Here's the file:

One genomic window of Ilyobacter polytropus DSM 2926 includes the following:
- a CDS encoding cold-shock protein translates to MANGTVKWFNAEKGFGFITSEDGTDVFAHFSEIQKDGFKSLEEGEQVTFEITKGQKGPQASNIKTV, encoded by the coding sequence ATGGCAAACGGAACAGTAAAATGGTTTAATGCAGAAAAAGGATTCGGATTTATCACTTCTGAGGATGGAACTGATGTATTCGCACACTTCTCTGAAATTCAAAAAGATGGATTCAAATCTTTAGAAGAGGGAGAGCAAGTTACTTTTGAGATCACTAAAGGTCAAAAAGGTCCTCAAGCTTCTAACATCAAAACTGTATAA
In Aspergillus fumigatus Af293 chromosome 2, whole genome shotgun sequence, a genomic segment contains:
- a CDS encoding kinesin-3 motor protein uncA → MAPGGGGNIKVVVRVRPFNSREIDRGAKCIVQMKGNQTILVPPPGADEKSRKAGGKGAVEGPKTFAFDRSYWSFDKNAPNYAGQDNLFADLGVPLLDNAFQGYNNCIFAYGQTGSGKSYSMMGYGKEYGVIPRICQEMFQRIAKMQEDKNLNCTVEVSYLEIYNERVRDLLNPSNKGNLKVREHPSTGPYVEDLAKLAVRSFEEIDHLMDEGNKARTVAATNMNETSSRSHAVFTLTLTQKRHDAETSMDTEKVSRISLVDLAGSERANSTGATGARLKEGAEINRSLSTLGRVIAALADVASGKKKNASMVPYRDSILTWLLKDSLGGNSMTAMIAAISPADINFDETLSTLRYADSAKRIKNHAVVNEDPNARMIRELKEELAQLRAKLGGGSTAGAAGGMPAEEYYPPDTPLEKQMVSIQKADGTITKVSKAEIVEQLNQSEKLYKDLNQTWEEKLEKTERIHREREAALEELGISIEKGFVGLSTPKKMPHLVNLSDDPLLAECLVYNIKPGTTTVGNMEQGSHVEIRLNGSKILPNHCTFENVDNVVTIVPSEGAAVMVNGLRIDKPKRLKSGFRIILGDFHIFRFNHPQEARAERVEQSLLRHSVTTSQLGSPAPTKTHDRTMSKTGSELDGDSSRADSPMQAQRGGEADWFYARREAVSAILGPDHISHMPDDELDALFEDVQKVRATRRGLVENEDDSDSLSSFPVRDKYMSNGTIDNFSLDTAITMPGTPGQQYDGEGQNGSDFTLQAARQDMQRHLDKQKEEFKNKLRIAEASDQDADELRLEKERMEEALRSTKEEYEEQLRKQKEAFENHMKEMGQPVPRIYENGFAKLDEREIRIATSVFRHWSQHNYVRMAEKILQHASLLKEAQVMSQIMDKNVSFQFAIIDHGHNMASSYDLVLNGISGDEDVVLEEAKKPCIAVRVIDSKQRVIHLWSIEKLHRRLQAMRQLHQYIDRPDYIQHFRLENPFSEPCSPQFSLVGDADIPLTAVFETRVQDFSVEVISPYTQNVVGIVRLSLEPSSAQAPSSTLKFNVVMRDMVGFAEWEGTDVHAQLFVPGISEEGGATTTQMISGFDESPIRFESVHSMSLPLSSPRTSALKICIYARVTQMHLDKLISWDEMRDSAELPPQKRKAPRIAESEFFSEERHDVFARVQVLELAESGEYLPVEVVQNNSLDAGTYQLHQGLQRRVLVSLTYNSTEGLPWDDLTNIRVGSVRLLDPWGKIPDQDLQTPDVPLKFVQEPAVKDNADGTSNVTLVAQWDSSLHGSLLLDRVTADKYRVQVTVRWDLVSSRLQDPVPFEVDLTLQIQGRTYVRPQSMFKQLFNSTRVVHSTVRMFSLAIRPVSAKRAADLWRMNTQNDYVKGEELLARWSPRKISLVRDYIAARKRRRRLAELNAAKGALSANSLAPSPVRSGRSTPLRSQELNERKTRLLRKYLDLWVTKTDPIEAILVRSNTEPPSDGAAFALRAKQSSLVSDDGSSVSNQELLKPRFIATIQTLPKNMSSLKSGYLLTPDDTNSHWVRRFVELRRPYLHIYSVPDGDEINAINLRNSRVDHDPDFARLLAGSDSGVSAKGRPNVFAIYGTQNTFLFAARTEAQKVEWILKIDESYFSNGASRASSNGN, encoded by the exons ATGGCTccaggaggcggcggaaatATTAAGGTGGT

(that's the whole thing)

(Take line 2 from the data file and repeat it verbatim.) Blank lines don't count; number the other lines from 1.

- a CDS encoding cold-shock protein translates to MANGTVKWFNAEKGFGFITSEDGTDVFAHFSEIQKDGFKSLEEGEQVTFEITKGQKGPQASNIKTV, encoded by the coding sequence ATGGCAAACGGAACAGTAAAATGGTTTAATGCAGAAAAAGGATTCGGATTTATCACTTCTGAGGATGGAACTGATGTATTCGCACACTTCTCTGAAATTCAAAAAGATGGATTCAAATCTTTAGAAGAGGGAGAGCAAGTTACTTTTGAGATCACTAAAGGTCAAAAAGGTCCTCAAGCTTCTAACATCAAAACTGTATAA